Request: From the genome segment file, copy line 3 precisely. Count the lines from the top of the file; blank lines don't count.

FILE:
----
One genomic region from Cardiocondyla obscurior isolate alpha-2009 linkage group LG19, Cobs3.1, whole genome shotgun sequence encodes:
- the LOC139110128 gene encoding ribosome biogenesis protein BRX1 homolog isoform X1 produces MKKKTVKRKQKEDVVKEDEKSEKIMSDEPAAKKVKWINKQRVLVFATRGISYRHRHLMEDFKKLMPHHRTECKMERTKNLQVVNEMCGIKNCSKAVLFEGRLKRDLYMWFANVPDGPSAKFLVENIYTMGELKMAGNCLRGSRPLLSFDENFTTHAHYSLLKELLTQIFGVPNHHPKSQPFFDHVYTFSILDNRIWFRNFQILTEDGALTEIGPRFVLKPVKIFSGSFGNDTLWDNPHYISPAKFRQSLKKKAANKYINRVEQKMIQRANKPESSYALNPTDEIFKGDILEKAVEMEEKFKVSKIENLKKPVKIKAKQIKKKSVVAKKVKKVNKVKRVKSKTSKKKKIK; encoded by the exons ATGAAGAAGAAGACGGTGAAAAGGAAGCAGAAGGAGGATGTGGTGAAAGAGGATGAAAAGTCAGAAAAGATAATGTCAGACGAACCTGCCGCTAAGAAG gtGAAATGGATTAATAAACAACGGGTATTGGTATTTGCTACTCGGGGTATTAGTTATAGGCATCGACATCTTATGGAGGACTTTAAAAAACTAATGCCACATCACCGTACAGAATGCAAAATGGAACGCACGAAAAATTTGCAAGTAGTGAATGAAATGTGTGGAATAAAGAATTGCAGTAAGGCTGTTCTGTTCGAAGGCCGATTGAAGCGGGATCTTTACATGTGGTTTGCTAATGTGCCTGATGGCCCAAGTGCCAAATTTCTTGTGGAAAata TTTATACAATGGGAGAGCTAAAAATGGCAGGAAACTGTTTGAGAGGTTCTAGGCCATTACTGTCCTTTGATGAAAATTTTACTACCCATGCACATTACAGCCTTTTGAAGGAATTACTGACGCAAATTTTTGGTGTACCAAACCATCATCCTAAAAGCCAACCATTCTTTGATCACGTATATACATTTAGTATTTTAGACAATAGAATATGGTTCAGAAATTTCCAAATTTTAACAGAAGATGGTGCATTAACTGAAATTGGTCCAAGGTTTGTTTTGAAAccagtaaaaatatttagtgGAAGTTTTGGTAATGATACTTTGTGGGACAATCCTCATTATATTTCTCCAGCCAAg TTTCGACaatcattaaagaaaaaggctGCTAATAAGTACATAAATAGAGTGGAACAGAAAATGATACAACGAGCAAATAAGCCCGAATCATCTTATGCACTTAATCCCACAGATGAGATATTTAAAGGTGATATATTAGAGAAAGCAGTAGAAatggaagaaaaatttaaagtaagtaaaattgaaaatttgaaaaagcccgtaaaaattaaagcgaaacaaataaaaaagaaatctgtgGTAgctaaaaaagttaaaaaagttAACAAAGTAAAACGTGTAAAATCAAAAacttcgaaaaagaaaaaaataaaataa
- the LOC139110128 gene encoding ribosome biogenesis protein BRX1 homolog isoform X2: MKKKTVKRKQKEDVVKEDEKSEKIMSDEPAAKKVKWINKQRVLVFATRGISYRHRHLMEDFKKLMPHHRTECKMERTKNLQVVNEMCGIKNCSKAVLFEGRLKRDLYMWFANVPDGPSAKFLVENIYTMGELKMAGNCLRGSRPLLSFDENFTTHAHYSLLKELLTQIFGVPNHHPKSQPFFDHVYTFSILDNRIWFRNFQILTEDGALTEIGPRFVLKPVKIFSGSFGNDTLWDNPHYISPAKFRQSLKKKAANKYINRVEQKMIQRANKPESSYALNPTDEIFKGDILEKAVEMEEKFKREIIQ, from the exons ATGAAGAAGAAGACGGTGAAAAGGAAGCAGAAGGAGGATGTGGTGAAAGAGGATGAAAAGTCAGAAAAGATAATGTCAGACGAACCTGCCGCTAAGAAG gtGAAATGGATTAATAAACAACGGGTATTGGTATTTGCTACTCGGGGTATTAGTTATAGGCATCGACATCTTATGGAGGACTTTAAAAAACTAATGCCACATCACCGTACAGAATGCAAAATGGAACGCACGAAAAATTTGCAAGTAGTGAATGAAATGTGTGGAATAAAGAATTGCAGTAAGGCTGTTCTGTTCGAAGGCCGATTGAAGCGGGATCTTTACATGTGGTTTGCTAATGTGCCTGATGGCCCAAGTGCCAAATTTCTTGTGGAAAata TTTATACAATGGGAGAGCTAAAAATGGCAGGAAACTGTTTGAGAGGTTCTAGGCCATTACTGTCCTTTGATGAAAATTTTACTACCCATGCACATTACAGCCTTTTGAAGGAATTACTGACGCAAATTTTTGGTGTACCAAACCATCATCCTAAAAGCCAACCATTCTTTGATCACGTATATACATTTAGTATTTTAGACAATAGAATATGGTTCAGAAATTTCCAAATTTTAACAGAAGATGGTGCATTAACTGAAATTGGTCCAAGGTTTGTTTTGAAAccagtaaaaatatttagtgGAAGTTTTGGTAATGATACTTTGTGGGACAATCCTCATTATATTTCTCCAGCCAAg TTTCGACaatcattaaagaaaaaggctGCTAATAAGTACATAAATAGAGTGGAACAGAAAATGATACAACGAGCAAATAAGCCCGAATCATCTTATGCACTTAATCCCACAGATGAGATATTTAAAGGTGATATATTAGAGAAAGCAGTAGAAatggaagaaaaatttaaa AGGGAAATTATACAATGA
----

- the LOC139110128 gene encoding ribosome biogenesis protein BRX1 homolog isoform X2: MKKKTVKRKQKEDVVKEDEKSEKIMSDEPAAKKVKWINKQRVLVFATRGISYRHRHLMEDFKKLMPHHRTECKMERTKNLQVVNEMCGIKNCSKAVLFEGRLKRDLYMWFANVPDGPSAKFLVENIYTMGELKMAGNCLRGSRPLLSFDENFTTHAHYSLLKELLTQIFGVPNHHPKSQPFFDHVYTFSILDNRIWFRNFQILTEDGALTEIGPRFVLKPVKIFSGSFGNDTLWDNPHYISPAKFRQSLKKKAANKYINRVEQKMIQRANKPESSYALNPTDEIFKGDILEKAVEMEEKFKREIIQ, from the exons ATGAAGAAGAAGACGGTGAAAAGGAAGCAGAAGGAGGATGTGGTGAAAGAGGATGAAAAGTCAGAAAAGATAATGTCAGACGAACCTGCCGCTAAGAAG gtGAAATGGATTAATAAACAACGGGTATTGGTATTTGCTACTCGGGGTATTAGTTATAGGCATCGACATCTTATGGAGGACTTTAAAAAACTAATGCCACATCACCGTACAGAATGCAAAATGGAACGCACGAAAAATTTGCAAGTAGTGAATGAAATGTGTGGAATAAAGAATTGCAGTAAGGCTGTTCTGTTCGAAGGCCGATTGAAGCGGGATCTTTACATGTGGTTTGCTAATGTGCCTGATGGCCCAAGTGCCAAATTTCTTGTGGAAAata TTTATACAATGGGAGAGCTAAAAATGGCAGGAAACTGTTTGAGAGGTTCTAGGCCATTACTGTCCTTTGATGAAAATTTTACTACCCATGCACATTACAGCCTTTTGAAGGAATTACTGACGCAAATTTTTGGTGTACCAAACCATCATCCTAAAAGCCAACCATTCTTTGATCACGTATATACATTTAGTATTTTAGACAATAGAATATGGTTCAGAAATTTCCAAATTTTAACAGAAGATGGTGCATTAACTGAAATTGGTCCAAGGTTTGTTTTGAAAccagtaaaaatatttagtgGAAGTTTTGGTAATGATACTTTGTGGGACAATCCTCATTATATTTCTCCAGCCAAg TTTCGACaatcattaaagaaaaaggctGCTAATAAGTACATAAATAGAGTGGAACAGAAAATGATACAACGAGCAAATAAGCCCGAATCATCTTATGCACTTAATCCCACAGATGAGATATTTAAAGGTGATATATTAGAGAAAGCAGTAGAAatggaagaaaaatttaaa AGGGAAATTATACAATGA